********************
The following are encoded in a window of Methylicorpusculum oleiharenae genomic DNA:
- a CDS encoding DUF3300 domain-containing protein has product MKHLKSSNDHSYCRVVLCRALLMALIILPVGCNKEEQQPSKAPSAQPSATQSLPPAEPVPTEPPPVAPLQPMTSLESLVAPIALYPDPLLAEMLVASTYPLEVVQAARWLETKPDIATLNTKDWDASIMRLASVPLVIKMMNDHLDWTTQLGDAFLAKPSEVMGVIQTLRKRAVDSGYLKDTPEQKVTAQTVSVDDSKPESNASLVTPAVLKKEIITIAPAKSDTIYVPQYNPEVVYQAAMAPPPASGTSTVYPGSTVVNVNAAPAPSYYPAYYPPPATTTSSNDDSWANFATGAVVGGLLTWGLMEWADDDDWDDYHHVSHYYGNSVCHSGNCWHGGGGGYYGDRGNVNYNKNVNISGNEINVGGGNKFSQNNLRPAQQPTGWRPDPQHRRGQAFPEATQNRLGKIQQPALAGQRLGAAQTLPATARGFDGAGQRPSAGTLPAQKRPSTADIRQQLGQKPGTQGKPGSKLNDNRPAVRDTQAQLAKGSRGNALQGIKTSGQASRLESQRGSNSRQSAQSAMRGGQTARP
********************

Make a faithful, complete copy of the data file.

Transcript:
The following are encoded in a window of Methylicorpusculum oleiharenae genomic DNA:
- a CDS encoding DUF3300 domain-containing protein has product MKHLKSSNDHSYCRVVLCRALLMALIILPVGCNKEEQQPSKAPSAQPSATQSLPPAEPVPTEPPPVAPLQPMTSLESLVAPIALYPDPLLAEMLVASTYPLEVVQAARWLETKPDIATLNTKDWDASIMRLASVPLVIKMMNDHLDWTTQLGDAFLAKPSEVMGVIQTLRKRAVDSGYLKDTPEQKVTAQTVSVDDSKPESNASLVTPAVLKKEIITIAPAKSDTIYVPQYNPEVVYQAAMAPPPASGTSTVYPGSTVVNVNAAPAPSYYPAYYPPPATTTSSNDDSWANFATGAVVGGLLTWGLMEWADDDDWDDYHHVSHYYGNSVCHSGNCWHGGGGGYYGDRGNVNYNKNVNISGNEINVGGGNKFSQNNLRPAQQPTGWRPDPQHRRGQAFPEATQNRLGKIQQPALAGQRLGAAQTLPATARGFDGAGQRPSAGTLPAQKRPSTADIRQQLGQKPGTQGKPGSKLNDNRPAVRDTQAQLAKGSRGNALQGIKTSGQASRLESQRGSNSRQSAQSAMRGGQTARP